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Wednesday, January 12, 2011

Frugal housing. . . .

Last week, I was dithering about whether to pay down my second mortgage early, or start working on my student loan. I was questioning whether, with the sad state of the real estate market, throwing money at my second mortgage was really the intelligent thing to do, since I don't know whether I'll ever get that money back (I'm thinking not).

I got some really good (and thought provoking) comments on that blog post. One of my commenters mentioned that she thinks that the market in her area (another part of Oregon, I believe) has finally hit bottom. I'm hoping that's the case for Portland, though I'm still not convinced.

That comment made me think about all of the news articles written by supposed 'experts' who predicted that we had (or would) hit bottom in 2008, or 2009, or 2010, or even 2011! It seems that those of us in the trenches (like my commenter) may have more insight than the experts! Here's a sampling of the articles I've read over the years about this very subject (I'm a little obsessed with home values these days, as are many of us):

2008: The well-known Kiplinger's predicted that the housing market would bottom out in 2008, as did the equally well-regarded Bloomberg (though, in its defense, Bloomberg was really just parroting the predictions of a bunch of bankers).

2009: My very own Oregonian forecasted that in fact 2009 would be the magic number for a bottoming-out of Portland housing prices, while Moody's (via the Wall Street Journal) predicted that 'some' markets would bottom out in 2009.

2010: Reuters reported that 'Home Prices May Bottom Out in 2010' (I love how they start to qualify their predictions with the words 'may', 'could', 'some', 'possibly', etc, meaning that they don't want to commit to anything but they know we're going to read their article anyway because we're all desperate for good news. Way to protect your backside, economic experts!) Meanwhile, Standard & Poor's indicated that 2010 would be the year housing values stopped their downward slide, though they were nice enough to tell us that we might not see values at 2006 levels until 2020! Also, there is this rather interesting graphic that shows various predictions by the 'big players' in the world of real estate values (click on it for a larger version):

And now, we come to 2011: It's early yet, so there aren't many economists making predictions in writing, but I did find this one from Interest.com indicating that 'most' experts expect home prices to bottom out this year.

What does this all mean? Well, call me crazy but it seems as if all of those 'experts' have no freaking idea when the housing market will bottom out, and never did. They're guesstimating an end to the housing crisis based on, I'm sure, years of expensive education at Ivy League schools and various economic indicators. None of which has amounted to a hill of beans, apparently.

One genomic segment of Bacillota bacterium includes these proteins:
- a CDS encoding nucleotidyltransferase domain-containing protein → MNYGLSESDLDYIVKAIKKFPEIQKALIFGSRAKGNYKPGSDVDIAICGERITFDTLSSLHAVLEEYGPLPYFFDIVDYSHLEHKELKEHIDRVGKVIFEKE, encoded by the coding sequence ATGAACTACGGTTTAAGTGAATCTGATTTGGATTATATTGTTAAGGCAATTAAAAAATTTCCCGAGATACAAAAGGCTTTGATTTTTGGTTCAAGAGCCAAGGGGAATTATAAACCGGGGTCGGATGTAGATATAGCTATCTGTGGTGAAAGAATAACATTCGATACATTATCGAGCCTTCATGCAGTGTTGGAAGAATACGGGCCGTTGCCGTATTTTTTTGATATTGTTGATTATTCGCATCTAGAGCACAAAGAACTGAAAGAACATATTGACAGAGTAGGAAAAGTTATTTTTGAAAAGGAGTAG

Meanwhile, I just tortured myself by checking zillow.com and learned that my home has dropped an additional $4,000 in value in the past few weeks.


Anonymous said...

It was the same in Canada. "The American market has nothing to do with us. We'll just carry on and ignore them." CRASH. We bought this condo July 2008 absolutely at the peak falling into the well, not abyss, but the drop and it has not come back yetttt. If the experts were so smart why weren't they yelling the crash was coming? And why aren't the experts so rich following their own knowledge they have no time to tell us anything? Perchance they have conflict of interest? Or are just dumb nothings shouting to be heard? I think the homeowner who has it all to gain or lose "knows" more whether it's just based on intuition. Good luck.

Anonymous said...

Don't check zillow... needless grief. You still have a roof over your head and would have to pay something for rent - so just hang on :)

Here on the coast, I see action in the lower cost homes - the foreclosures. Investors are buying them for rentals, and I just bought one for ME, and will rent out my current home.

Until the slug of foreclosures gets bought up, the market for homeowner sales will not move upwards, imo. But...I think the sign that the foreclosures are moving means here on the OR coast, we have hit the bottom, or at least buyers like me think we have hit bottom, and are buying :)

I just upgraded - from a .12 city lot to a .64 acre country lot with gorgeous views and no close neighbors! Houses are about the same size - both under 1000 sq ft. This new one is actually 864 sq ft.


Anonymous said...

Have you thought of renting out your house till the market recovers -- would you make enough to pay the mortgage(s)? Even if you go to France, could you have a company look after the rental for a reasonable price?

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